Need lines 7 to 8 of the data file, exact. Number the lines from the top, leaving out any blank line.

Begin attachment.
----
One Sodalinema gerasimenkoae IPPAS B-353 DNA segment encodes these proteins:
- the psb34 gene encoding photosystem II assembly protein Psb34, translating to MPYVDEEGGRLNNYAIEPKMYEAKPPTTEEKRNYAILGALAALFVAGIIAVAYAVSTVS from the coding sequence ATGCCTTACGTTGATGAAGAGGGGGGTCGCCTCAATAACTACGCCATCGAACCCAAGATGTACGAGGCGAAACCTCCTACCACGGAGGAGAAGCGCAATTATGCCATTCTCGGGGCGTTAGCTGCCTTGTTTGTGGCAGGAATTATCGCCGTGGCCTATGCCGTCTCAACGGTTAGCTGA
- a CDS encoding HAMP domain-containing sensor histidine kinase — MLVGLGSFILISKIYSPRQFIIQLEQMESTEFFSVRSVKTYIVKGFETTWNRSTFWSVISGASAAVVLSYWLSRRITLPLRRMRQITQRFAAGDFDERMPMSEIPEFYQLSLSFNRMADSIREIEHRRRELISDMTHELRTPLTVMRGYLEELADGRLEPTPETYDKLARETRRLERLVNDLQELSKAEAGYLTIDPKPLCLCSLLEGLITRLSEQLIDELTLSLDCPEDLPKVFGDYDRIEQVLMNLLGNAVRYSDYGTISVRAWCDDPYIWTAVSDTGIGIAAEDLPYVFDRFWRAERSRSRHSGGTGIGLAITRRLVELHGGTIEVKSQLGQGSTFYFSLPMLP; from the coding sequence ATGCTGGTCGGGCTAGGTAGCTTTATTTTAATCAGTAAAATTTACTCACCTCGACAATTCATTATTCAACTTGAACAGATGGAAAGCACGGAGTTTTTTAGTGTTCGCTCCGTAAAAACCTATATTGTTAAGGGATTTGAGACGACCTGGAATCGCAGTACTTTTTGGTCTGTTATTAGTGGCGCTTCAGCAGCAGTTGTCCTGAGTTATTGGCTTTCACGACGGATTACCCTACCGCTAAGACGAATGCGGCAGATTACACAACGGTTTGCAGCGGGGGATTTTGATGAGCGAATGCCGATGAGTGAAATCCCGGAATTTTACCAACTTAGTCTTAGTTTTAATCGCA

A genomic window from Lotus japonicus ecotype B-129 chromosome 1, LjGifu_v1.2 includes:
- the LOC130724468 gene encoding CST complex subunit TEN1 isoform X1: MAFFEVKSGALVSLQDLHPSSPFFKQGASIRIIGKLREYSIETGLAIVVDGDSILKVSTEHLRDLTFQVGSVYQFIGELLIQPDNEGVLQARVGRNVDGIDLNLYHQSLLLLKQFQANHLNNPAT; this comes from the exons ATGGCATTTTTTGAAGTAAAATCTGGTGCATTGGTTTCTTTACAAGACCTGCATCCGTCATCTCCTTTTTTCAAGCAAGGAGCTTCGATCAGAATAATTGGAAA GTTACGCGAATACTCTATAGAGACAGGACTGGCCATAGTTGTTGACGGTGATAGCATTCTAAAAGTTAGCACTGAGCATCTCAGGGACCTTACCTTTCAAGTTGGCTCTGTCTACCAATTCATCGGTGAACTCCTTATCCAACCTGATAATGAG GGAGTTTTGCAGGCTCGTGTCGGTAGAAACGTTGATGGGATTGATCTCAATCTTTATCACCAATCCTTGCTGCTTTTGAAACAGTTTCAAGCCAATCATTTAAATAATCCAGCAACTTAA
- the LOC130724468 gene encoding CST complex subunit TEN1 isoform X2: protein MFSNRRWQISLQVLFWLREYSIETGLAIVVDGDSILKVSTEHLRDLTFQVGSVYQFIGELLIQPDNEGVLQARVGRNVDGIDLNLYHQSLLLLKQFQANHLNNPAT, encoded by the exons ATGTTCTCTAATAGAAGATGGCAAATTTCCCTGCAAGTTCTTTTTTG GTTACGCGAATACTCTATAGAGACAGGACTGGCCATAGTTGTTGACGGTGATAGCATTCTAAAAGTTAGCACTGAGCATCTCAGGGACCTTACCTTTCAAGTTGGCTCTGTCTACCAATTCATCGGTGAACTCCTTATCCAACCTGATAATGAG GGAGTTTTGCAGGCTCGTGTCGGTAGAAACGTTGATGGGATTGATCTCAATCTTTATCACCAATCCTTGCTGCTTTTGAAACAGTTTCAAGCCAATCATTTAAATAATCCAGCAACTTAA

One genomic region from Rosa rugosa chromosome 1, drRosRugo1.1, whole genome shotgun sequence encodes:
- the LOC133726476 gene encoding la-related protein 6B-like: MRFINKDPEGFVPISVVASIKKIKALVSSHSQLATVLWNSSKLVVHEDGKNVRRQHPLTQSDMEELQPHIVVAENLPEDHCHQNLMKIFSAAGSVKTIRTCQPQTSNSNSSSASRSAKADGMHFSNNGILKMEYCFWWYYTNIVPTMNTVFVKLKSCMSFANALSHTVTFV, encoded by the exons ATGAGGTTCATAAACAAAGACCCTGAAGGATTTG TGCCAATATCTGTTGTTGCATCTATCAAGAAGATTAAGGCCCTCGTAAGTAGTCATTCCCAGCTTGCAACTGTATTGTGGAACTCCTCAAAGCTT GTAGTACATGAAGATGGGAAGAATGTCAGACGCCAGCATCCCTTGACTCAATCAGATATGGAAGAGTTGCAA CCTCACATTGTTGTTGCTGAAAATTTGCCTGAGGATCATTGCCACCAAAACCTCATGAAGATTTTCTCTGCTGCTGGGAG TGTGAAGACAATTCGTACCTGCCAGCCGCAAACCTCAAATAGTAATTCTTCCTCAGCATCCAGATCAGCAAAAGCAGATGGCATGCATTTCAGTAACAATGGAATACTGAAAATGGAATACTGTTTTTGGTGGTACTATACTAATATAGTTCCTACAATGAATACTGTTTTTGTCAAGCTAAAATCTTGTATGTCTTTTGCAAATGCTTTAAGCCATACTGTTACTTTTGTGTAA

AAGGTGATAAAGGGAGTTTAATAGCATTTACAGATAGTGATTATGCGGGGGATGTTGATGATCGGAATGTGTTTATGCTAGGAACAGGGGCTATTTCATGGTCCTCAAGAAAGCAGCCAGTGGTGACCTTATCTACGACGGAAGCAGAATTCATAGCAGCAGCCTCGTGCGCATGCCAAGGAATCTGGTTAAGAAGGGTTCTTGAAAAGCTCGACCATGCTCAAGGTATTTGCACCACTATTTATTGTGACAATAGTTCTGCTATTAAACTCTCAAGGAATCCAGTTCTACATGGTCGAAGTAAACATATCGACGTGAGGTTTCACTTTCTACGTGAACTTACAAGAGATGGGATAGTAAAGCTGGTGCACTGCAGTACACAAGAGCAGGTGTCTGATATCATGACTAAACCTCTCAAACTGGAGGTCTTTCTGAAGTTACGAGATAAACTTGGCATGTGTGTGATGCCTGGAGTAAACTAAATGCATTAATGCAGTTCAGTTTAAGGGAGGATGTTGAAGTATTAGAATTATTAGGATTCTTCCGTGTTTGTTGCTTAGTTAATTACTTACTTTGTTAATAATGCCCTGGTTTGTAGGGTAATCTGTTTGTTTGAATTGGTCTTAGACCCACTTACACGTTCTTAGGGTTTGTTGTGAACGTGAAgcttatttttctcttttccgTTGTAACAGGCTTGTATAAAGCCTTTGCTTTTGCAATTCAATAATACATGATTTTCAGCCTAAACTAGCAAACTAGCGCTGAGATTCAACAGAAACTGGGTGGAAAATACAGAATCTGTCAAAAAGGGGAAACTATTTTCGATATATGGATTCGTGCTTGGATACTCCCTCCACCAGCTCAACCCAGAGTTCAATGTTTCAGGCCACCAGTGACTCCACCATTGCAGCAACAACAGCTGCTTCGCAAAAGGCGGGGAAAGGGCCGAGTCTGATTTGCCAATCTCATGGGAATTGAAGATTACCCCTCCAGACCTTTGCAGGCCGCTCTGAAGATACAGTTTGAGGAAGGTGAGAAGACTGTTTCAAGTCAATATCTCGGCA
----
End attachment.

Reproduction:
One genomic region from Rosa rugosa chromosome 1, drRosRugo1.1, whole genome shotgun sequence encodes:
- the LOC133726476 gene encoding la-related protein 6B-like: MRFINKDPEGFVPISVVASIKKIKALVSSHSQLATVLWNSSKLVVHEDGKNVRRQHPLTQSDMEELQPHIVVAENLPEDHCHQNLMKIFSAAGSVKTIRTCQPQTSNSNSSSASRSAKADGMHFSNNGILKMEYCFWWYYTNIVPTMNTVFVKLKSCMSFANALSHTVTFV, encoded by the exons ATGAGGTTCATAAACAAAGACCCTGAAGGATTTG TGCCAATATCTGTTGTTGCATCTATCAAGAAGATTAAGGCCCTCGTAAGTAGTCATTCCCAGCTTGCAACTGTATTGTGGAACTCCTCAAAGCTT GTAGTACATGAAGATGGGAAGAATGTCAGACGCCAGCATCCCTTGACTCAATCAGATATGGAAGAGTTGCAA CCTCACATTGTTGTTGCTGAAAATTTGCCTGAGGATCATTGCCACCAAAACCTCATGAAGATTTTCTCTGCTGCTGGGAG TGTGAAGACAATTCGTACCTGCCAGCCGCAAACCTCAAATAGTAATTCTTCCTCAGCATCCAGATCAGCAAAAGCAGATGGCATGCATTTCAGTAACAATGGAATACTGAAAATGGAATACTGTTTTTGGTGGTACTATACTAATATAGTTCCTACAATGAATACTGTTTTTGTCAAGCTAAAATCTTGTATGTCTTTTGCAAATGCTTTAAGCCATACTGTTACTTTTGTGTAA